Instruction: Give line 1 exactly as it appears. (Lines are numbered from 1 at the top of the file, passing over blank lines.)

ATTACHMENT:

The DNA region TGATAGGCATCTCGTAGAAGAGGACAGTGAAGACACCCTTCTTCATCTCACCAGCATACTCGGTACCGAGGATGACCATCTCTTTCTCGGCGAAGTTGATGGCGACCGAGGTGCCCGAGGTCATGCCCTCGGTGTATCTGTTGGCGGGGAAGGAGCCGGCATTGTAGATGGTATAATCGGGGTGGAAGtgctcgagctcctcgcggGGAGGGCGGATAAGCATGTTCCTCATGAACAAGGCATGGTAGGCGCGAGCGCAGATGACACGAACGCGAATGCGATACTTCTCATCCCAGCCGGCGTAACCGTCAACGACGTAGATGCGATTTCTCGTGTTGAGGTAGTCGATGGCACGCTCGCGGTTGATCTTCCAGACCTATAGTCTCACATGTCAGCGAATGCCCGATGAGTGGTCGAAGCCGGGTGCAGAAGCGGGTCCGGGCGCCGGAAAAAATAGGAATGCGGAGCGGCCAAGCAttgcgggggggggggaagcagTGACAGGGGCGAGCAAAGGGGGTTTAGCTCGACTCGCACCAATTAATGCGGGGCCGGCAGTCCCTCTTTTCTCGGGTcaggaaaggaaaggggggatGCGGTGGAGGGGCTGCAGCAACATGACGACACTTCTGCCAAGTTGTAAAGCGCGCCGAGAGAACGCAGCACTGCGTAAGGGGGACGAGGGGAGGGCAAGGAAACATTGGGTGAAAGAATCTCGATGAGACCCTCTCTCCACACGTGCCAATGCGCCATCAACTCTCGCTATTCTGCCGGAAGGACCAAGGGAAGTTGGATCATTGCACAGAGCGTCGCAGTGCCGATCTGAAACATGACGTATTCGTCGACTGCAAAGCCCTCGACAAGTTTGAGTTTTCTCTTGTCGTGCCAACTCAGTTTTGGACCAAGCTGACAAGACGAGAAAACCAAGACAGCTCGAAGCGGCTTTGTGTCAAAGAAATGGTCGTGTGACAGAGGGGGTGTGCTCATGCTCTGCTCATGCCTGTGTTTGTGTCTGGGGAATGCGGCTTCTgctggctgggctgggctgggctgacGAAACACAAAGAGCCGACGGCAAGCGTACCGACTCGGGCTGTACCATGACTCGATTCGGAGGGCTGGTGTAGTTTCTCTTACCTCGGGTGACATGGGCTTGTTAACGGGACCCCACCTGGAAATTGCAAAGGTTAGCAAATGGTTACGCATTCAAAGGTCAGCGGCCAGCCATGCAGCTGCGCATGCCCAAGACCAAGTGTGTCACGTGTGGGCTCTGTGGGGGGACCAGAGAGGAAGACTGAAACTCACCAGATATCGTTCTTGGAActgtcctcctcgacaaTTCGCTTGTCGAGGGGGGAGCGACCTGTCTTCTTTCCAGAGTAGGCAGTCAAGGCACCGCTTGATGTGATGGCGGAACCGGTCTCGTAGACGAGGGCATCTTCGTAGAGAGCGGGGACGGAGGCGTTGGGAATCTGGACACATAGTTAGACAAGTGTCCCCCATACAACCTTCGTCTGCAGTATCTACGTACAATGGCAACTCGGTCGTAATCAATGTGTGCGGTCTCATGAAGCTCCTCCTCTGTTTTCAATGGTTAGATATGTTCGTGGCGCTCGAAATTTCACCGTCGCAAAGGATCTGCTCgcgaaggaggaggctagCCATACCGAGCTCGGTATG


The DNA region TGATAGGCATCTCGTAGAAGAGGACAGTGAAGACACCCTTCTTCATCTCACCAGCATACTCGGTACCGAGGATGACCATCTCTTTCTCGGCGAAGTTGATGGCGACCGAGGTGCCCGAGGTCATGCCCTCGGTGTATCTGTTGGCGGGGAAGGAGCCGGCATTGTAGATGGTATAATCGGGGTGGAAGtgctcgagctcctcgcggGGAGGGCGGATAAGCATGTTCCTCATGAACAAGGCATGGTAGGCGCGAGCGCAGATGACACGAACGCGAATGCGATACTTCTCATCCCAGCCGGCGTAACCGTCAACGACGTAGATGCGATTTCTCGTGTTGAGGTAGTCGATGGCACGCTCGCGGTTGATCTTCCAGACCTATAGTCTCACATGTCAGCGAATGCCCGATGAGTGGTCGAAGCCGGGTGCAGAAGCGGGTCCGGGCGCCGGAAAAAATAGGAATGCGGAGCGGCCAAGCAttgcgggggggggggaagcagTGACAGGGGCGAGCAAAGGGGGTTTAGCTCGACTCGCACCAATTAATGCGGGGCCGGCAGTCCCTCTTTTCTCGGGTcaggaaaggaaaggggggatGCGGTGGAGGGGCTGCAGCAACATGACGACACTTCTGCCAAGTTGTAAAGCGCGCCGAGAGAACGCAGCACTGCGTAAGGGGGACGAGGGGAGGGCAAGGAAACATTGGGTGAAAGAATCTCGATGAGACCCTCTCTCCACACGTGCCAATGCGCCATCAACTCTCGCTATTCTGCCGGAAGGACCAAGGGAAGTTGGATCATTGCACAGAGCGTCGCAGTGCCGATCTGAAACATGACGTATTCGTCGACTGCAAAGCCCTCGACAAGTTTGAGTTTTCTCTTGTCGTGCCAACTCAGTTTTGGACCAAGCTGACAAGACGAGAAAACCAAGACAGCTCGAAGCGGCTTTGTGTCAAAGAAATGGTCGTGTGACAGAGGGGGTGTGCTCATGCTCTGCTCATGCCTGTGTTTGTGTCTGGGGAATGCGGCTTCTgctggctgggctgggctgggctgacGAAACACAAAGAGCCGACGGCAAGCGTACCGACTCGGGCTGTACCATGACTCGATTCGGAGGGCTGGTGTAGTTTCTCTTACCTCGGGTGACATGGGCTTGTTAACGGGACCCCACCTGGAAATTGCAAAGGTTAGCAAATGGTTACGCATTCAAAGGTCAGCGGCCAGCCATGCAGCTGCGCATGCCCAAGACCAAGTGTGTCACGTGTGGGCTCTGTGGGGGGACCAGAGAGGAAGACTGAAACTCACCAGATATCGTTCTTGGAActgtcctcctcgacaaTTCGCTTGTCGAGGGGGGAGCGACCTGTCTTCTTTCCAGAGTAGGCAGTCAAGGCACCGCTTGATGTGATGGCGGAACCGGTCTCGTAGACGAGGGCATCTTCGTAGAGAGCGGGGACGGAGGCGTTGGGAATCTGGACACATAGTTAGACAAGTGTCCCCCATACAACCTTCGTCTGCAGTATCTACGTACAATGGCAACTCGGTCGTAATCAATGTGTGCGGTCTCATGAAGCTCCTCCTCTGTTTTCAATGGTTAGATATGTTCGTGGCGCTCGAAATTTCACCGTCGCAAAGGATCTGCTCgcgaaggaggaggctagCCATACCGAGCTCGGTATG